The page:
China "firmly opposes" US quota move
( 2003-11-19 14:25) (chinadaily.com.cn/Agencies)
China firmly opposed the US move to slap new import quotas on textile products from China, a spokesman for the Ministry of Commerce said in Beijing Wednesday.
"The Chinese government expresses deep regret and firmly opposes this
decision," said Chong Quan, spokesman for the Ministry of Commerce. He hinted
that China may take the issue up with the World Trade
The Bush administration said on Tuesday it decided to impose quotas on three types of textile products from China.
The decision will affect Chinese imports of knit fabric, dressing gowns and robes and bras.
Fears Washington might be shifting towards more protectionist policies pushed the dollar to record lows against the euro overnight.
The Chinese Commerce Ministry made no mention of possible retaliation despite calls for action by local business groups.
Chinese businesses still trying to work out likely damage to their bottom line said the government should do something.
"I think we should react somehow and call on the government to do something," said Shi Jianwei, executive vice president of the China Cotton Association.
"This will reduce our exports," said Shi, who is also director of China's Cotton and Jute Bureau.
Next year's presidential elections in the United States appeared to be the main motivation behind Tuesday's announcement, he said.
Another association representing textile exporters, the China Chamber of Commerce for Import and Export of Textiles, said the move would "ruin the fundamental interest of Chinese textile exporters, as well as the American consumers and traders", it said in a statement.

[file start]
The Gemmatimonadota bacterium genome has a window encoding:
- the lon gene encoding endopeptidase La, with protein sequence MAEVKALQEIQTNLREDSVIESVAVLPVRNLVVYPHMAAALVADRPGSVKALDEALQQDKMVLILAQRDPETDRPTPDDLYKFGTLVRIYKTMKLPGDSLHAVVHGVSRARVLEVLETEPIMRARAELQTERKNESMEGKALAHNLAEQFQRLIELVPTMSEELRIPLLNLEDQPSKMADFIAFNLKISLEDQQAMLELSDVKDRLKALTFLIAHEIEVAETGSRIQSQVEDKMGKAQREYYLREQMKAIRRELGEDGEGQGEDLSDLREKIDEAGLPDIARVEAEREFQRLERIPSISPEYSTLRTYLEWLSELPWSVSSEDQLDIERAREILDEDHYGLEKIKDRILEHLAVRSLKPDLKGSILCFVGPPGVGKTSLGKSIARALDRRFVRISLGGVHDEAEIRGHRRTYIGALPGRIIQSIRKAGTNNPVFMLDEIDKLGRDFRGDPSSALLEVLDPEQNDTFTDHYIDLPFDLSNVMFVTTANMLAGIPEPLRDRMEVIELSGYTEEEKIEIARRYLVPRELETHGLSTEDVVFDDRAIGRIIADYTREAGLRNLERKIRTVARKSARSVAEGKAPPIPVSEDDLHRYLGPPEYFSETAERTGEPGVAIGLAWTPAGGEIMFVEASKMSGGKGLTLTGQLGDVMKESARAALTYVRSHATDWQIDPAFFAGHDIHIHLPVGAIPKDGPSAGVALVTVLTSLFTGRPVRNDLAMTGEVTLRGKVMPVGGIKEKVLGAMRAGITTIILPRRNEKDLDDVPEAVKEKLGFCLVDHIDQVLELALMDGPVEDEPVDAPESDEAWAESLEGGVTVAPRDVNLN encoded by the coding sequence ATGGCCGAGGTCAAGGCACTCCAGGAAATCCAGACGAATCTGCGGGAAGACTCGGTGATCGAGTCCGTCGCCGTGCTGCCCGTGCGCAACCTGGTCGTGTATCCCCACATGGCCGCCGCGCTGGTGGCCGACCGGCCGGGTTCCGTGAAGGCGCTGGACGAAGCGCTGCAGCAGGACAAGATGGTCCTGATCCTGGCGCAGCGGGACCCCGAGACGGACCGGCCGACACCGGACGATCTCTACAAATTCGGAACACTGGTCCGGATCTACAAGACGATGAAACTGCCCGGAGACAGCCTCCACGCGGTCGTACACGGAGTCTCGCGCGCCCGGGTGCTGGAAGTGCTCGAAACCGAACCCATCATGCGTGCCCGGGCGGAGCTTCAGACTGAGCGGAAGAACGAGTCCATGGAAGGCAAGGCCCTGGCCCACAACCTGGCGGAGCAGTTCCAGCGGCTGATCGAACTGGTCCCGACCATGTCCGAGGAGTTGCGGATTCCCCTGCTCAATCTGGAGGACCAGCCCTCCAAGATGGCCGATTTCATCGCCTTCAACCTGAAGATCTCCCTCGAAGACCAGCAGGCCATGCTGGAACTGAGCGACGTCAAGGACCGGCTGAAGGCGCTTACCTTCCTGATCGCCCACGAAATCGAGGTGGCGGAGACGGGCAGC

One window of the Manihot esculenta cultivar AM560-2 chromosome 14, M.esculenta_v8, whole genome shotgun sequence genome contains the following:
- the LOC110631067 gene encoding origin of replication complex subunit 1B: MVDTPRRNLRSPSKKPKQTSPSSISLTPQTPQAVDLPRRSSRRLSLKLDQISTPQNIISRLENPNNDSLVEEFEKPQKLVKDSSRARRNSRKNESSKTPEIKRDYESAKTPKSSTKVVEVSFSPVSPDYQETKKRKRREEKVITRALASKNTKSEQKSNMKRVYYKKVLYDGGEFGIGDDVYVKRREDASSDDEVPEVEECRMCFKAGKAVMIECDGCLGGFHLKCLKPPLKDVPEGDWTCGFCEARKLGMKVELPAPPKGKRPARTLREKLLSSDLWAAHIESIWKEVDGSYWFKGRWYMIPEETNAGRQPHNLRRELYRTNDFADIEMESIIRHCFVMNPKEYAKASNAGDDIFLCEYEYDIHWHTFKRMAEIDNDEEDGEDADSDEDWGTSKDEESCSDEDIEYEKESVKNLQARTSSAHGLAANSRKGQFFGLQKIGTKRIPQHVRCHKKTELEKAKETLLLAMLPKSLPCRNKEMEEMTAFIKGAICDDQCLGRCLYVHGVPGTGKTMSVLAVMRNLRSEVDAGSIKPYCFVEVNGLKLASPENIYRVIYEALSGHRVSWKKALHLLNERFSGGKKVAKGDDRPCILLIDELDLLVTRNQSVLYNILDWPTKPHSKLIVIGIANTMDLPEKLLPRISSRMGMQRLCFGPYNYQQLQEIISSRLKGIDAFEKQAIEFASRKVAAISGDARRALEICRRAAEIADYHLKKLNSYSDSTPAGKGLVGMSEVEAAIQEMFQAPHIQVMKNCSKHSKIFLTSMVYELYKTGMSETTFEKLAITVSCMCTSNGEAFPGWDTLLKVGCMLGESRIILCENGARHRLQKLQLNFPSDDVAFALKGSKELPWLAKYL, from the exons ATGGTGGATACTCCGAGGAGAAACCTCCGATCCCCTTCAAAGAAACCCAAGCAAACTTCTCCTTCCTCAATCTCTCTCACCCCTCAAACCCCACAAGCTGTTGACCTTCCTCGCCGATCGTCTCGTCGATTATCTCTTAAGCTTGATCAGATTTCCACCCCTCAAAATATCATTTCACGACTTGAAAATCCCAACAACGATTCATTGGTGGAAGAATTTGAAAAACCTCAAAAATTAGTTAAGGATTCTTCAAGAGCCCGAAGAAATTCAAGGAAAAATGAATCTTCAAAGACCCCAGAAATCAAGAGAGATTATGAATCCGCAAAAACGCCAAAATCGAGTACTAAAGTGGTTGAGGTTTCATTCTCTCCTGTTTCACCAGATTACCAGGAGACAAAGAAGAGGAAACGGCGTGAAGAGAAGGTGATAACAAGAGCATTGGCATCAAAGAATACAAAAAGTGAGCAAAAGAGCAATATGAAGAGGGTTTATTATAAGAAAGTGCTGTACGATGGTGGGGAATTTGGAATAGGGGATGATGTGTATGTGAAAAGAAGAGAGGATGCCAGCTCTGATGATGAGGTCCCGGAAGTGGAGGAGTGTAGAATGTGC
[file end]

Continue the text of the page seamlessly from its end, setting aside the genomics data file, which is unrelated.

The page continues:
It did not give estimates for likely economic losses to China's textile industry which employed more than 15 million people directly and over 100 million indirectly.
Highlighting China's growing imports from the likes of the United States to keep its economy booming, it said imports of US fabric and textile raw materials and products had risen 148 percent on the year from January to September to US$787 million.
The American textile industry praised the decision to impose quotas on knit fabrics, brassieres and dressing gowns.
But it said this should merely be a first step towards putting a lid on virtually all of China's textile imports, either through negotiation with Beijing or by Bush administration decree.
An International Monetary Fund senior adviser for Asia, Steven Dunaway, called the quotas "a big risk in the current environment" and one that could prompt Chinese retaliation.
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